Last Updated: 11/8/2021
Estimated Reading Time: 2 minutes
Feeding your lawn is an important part of lawn care. Fertilizer can help you achieve a healthy lawn that is the envy of your neighborhood. The only problem is that applying fertilizer can be tricky, and there are so many products on the market to choose from, including using what might already be on your lawn. These simple tricks can help you fertilize your lawn successfully.
Feeding Your Lawn with Leaves
Instead of breaking your back raking leaves on a beautiful weekend afternoon, wouldn’t it be nice to have an alternative that would save you time? If you have a mulching mower, you have all you need. Just remove the bag and insert the mulching plug.
Mow it high; Let it fly. Your lawnmower has the capability to chop those leaves into tiny pieces, thereby causing them to decompose and break down at the mercy of insects and microbes. Recent research clearly indicates the benefits of mulching the leaves of deciduous trees into existing turf:
- Chopped leaves provide a beneficial “top dressing” of nutrients and organic matter which enriches the soil. It will improve the soil by enhancing its structure and nutrient properties.
- Mulching leaves generally saves you money. They don’t have to be transported offsite.
- When cleaned off of the streets, leaves can be mulched onto the turf instead of being washed down storm drains potentially clogging them and adding to the nutrient problems of the local watershed.
- Using leaf mulching provides a softer surface for people engaged in sports or physical activity.
- Mulching the leaves into the turf requires much less work.
Mulching the leaves into the lawn is not without problems. Research indicates heavy leaves can result in visible leaf litter. Try to “re-mulch” visible leaves until they are gone. Clean it up as much as possible making sure not to leave large piles of leaves on the lawn.
Granular Fertilizer vs Spray Fertilizer
Using spray fertilizer may seem like a time-saver, but you can easily make mistakes using a spray system. Granular fertilizer is much easier and more precise to use and is more forgiving for homeowners who have never applied fertilizer before. Granules are a much safer choice when it comes to properly fertilizing your lawn, however is important to avoid runoff into the bay by blowing the granular off of all impervious surfaces and back onto the lawn. Helpful Hint: “Fatten Up” your lawn before it goes dormant with a slow-release fertilizer. This will help your soil store the nutrients it needs.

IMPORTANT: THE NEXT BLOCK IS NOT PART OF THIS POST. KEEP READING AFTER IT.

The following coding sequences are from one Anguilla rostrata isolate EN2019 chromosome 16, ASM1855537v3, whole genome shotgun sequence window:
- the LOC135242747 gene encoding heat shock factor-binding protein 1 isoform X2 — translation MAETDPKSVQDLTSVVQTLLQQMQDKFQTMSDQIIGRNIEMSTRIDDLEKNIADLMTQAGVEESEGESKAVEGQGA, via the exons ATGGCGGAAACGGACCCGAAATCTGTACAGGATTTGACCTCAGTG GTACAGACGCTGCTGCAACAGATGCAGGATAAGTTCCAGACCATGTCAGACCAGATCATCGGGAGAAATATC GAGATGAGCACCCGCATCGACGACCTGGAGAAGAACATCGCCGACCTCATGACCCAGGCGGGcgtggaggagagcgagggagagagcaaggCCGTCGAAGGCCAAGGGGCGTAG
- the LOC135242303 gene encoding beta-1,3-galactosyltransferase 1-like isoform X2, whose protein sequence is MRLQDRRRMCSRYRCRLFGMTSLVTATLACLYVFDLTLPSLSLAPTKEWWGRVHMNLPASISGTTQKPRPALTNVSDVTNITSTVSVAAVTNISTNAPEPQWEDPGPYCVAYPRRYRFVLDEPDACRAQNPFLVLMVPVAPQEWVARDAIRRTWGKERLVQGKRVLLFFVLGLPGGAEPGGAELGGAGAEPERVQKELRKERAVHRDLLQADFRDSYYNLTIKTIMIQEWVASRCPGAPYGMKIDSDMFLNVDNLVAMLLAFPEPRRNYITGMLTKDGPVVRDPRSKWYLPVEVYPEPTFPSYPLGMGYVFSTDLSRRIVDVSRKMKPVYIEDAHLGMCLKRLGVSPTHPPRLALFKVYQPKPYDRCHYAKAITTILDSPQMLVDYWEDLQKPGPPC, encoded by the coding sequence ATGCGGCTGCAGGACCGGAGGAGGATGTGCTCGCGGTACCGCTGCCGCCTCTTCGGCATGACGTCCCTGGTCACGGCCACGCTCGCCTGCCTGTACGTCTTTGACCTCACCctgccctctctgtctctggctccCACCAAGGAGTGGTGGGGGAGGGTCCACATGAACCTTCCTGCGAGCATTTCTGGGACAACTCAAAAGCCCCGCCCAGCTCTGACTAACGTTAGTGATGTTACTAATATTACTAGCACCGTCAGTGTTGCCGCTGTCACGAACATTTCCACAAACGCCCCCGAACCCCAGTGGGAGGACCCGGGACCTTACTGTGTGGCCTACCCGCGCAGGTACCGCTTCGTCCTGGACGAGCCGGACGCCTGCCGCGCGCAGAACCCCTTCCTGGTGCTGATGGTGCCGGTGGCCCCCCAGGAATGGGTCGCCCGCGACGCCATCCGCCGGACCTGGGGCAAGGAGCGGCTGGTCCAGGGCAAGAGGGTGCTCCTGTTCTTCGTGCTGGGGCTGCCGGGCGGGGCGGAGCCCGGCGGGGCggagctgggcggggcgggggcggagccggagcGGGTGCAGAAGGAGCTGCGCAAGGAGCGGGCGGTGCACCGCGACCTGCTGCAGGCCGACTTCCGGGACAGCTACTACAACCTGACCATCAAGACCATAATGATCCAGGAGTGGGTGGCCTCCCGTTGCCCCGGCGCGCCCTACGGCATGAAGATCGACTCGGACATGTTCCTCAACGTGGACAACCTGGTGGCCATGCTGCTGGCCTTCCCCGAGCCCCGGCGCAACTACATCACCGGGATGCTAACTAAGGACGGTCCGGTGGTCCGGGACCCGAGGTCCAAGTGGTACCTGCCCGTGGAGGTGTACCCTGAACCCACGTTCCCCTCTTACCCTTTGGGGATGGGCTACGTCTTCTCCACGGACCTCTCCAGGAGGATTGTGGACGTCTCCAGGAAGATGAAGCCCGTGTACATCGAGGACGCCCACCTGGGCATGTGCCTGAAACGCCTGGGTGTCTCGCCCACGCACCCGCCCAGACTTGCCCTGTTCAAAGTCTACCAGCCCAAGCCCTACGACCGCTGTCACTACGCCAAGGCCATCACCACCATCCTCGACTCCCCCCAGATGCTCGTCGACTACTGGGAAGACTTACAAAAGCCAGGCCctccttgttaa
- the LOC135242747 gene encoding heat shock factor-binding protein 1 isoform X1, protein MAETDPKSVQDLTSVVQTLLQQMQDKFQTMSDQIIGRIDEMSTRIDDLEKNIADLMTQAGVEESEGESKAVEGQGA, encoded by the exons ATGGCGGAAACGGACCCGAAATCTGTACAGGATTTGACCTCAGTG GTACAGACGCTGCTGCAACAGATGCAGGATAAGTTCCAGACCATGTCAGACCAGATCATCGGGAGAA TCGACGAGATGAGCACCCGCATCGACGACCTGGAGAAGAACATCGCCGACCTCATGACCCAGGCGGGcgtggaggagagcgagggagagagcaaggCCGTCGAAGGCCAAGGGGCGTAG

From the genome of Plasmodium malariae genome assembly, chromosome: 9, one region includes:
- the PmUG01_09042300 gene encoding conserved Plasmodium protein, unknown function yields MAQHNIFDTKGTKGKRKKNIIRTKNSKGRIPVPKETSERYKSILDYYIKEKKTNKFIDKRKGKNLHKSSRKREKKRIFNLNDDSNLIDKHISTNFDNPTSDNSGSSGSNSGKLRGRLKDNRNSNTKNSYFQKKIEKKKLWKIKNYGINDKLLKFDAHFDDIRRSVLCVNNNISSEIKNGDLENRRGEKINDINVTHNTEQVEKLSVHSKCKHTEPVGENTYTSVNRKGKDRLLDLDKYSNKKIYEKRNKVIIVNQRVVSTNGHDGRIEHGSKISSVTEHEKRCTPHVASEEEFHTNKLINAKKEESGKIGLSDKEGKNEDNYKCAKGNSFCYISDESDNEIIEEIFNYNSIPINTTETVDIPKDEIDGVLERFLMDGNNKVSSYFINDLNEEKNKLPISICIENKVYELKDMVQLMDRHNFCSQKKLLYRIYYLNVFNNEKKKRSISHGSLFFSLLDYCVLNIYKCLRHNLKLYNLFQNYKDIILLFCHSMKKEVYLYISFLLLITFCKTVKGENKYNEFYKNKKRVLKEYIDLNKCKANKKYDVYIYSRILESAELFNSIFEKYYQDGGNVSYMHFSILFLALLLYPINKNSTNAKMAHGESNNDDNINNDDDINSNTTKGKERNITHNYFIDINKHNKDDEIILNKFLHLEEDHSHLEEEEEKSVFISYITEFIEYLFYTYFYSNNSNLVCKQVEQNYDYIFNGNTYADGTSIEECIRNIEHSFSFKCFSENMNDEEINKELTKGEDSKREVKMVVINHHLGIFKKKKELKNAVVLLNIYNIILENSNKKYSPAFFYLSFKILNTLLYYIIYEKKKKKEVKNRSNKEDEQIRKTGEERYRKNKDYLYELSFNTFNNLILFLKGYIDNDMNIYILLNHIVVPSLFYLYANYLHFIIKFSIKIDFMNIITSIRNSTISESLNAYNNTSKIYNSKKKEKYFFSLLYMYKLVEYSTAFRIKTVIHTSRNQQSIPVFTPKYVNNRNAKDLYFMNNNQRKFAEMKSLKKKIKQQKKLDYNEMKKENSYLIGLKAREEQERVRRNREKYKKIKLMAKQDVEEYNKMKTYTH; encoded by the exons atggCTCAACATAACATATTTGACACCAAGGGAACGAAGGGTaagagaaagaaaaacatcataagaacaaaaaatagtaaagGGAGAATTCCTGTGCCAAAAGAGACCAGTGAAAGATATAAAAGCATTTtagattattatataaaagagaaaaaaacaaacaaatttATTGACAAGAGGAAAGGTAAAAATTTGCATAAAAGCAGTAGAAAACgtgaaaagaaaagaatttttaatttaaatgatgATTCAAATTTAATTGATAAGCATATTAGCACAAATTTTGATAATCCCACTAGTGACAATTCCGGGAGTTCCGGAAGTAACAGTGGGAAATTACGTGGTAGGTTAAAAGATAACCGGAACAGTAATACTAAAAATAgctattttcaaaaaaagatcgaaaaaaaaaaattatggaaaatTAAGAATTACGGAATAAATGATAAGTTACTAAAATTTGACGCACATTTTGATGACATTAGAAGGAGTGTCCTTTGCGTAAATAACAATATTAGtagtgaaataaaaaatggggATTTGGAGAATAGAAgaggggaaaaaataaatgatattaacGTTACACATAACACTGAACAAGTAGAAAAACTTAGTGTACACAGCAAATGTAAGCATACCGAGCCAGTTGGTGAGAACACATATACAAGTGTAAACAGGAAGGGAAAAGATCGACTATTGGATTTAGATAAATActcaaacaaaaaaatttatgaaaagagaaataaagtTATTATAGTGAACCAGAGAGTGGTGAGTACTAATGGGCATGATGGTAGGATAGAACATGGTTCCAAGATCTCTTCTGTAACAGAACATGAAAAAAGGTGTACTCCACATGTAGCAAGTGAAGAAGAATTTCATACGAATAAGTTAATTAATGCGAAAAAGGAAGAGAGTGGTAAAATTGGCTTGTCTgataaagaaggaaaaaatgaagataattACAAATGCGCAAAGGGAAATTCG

Know What Your Lawn Needs
There are three numbers that appear on the label of fertilizer. These numbers indicate how much Nitrogen, Phosphorus, and Potassium are in the bag. The levels of these nutrients required by your lawn can vary according to the season and where you live. In late fall, it helps to apply a fertilizer that is rich in phosphorus to stimulate the growth of roots in colder winter months. While the label on the back of the bag may help you figure out which ratio you need, it’s best to get your soil tested to find the right fertilizer for your lawn. Note, that in Maryland, phosphorus levels in the soil are typically high, and therefore, cannot (and should not) be applied unless a soil test reveals it is needed. In all cases, be sure to read the label on the product for the proper rates: The Label is the Law!
Water Your Lawn As Directed
Before applying fertilizer, you’ll need to determine how much water your lawn requires. The more you water, the more fertilizer your lawn will require. If you’re using granules, you may need to wet your lawn before applying the fertilizer. Different products require different approaches, so it’s best to read the instructions on your fertilizer package.
Avoid Over-fertilizing Your Lawn
When it comes to fertilizer, it’s better to apply too little than too much. Too much fertilizer can burn your lawn and can be expensive to repair. You can avoid overusing fertilizer by initially spreading it at half the recommended rate in one direction and half again in another. This is a good strategy for achieving better coverage and for ensuring your lawn does not burn. Again, please refer to the level on the product for the proper rates: The Label is the Law!
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